Rosemary is able to improve brain function by several mechanisms. It contains a chemical important for memory called 1,8-cineole. Blood levels of this substance rise when a person is exposed to the rosemary scent. 1,8-cineole also has the ability to inhibit acetyl-cholinesterase, an enzyme that reduces brain function. It is among the key enzymes that promote Alzheimer’s disease. Most dementia drugs target this enzyme.
Not only does rosemary contain 1,8-cineole, it also contains rosmarinic acid and ursolic acid. These compounds are also able to inhibit acetylcholinesterase. So altogether, rosemary boasts three factors that work to reduce a dangerous mind-destroying enzyme.
Rosemary also contains carnosic acid, a natural chemical that protects against the ravaging effects of free radicals in the brain that contribute to neurodegeneration.
Dr. Takumi Satoh of Iwate University offered this thought about carnosic acid: “It means that we can do even better in protecting the brain from terrible disorders such as Alzheimer’s, perhaps even slowing down the effects of normal aging.”
Makes You Feel Good Too
Experiments with human volunteers suggest another benefit I find very attractive: The aroma of rosemary elevates a person’s mood. People reported feeling fresher and more active, with greater alertness and less drowsiness. Those who had a massage with rosemary oil said they felt more vigorous and cheerful.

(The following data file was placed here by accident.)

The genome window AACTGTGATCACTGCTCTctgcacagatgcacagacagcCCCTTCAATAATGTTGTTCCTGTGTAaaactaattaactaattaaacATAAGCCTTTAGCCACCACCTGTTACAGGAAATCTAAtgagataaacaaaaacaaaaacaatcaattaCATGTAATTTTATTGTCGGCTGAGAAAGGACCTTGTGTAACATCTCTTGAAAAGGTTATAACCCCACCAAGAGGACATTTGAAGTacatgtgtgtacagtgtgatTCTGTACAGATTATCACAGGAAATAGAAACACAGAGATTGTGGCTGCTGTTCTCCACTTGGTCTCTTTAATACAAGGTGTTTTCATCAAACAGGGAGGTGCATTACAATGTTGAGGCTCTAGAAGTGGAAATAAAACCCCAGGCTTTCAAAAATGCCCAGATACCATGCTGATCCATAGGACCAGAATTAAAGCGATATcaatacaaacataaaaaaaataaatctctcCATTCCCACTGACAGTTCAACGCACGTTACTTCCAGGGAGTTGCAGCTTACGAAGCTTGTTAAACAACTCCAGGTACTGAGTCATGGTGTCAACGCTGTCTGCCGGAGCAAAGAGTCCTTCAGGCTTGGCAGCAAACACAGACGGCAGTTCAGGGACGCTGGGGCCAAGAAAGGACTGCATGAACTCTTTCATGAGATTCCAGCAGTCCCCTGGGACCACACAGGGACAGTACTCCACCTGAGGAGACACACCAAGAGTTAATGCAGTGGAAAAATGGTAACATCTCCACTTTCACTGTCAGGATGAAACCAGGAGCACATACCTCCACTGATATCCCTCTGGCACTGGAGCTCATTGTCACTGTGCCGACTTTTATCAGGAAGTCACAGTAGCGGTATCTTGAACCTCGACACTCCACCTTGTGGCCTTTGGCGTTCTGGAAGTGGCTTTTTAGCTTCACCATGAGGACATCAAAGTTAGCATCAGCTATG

Let me make it clear that the only oil I recommend using is Young Living because there are too many oil companies that extract their oils by using chemicals. I would NEVER recommend using oils processed like that for inhalation. Inhaling something is a direct hit to the brain and you want to make sure what you are inhaling is in its purist form. Young Living Oils are processed via low temperatures (which preserves the enzymes in the oils) steam distillation giving you the purist form you can find to use. If you would like to try it for yourself you can order a bottle by clicking the link below:
Order Rosemary Oil Here and help support us in this battle for truth about antidepressant dangers: https://www.youngliving.org/adrianneb
Original Article on Rosemary with additional links to more information:http://naturalhealthinsiders.com/?p=414
Ann Blake Tracy, Executive Director,
International Coalition for Drug Awareness
www.drugawareness.org & http://ssristories.drugawareness.org
Author: ”Prozac: Panacea or Pandora? – Our Serotonin Nightmare – The Complete Truth of the Full Impact of Antidepressants Upon Us & Our World” & Withdrawal CD “Help! I Can’t Get Off My Antidepressant!”
WITHDRAWAL HELP: You can find the hour and a half long CD on safe and effective withdrawal helps here: http://store.drugawareness.org/ And if you need additional consultations with Ann Blake-Tracy, you can book one at www.drugawareness.org or sign up for one of the memberships for the International Coalition for Drug Awareness which includes free consultations as one of the benefits of that particular membership plan.
WITHDRAWAL WARNING: In sharing this information about adverse reactions to antidepressants I always recommend that you also give reference to my CD on safe withdrawal, Help! I Can’t Get Off My Antidepressant!, so that we do not have more people dropping off these drugs too quickly – a move which I have warned from the beginning can be even more dangerous than staying on the drugs!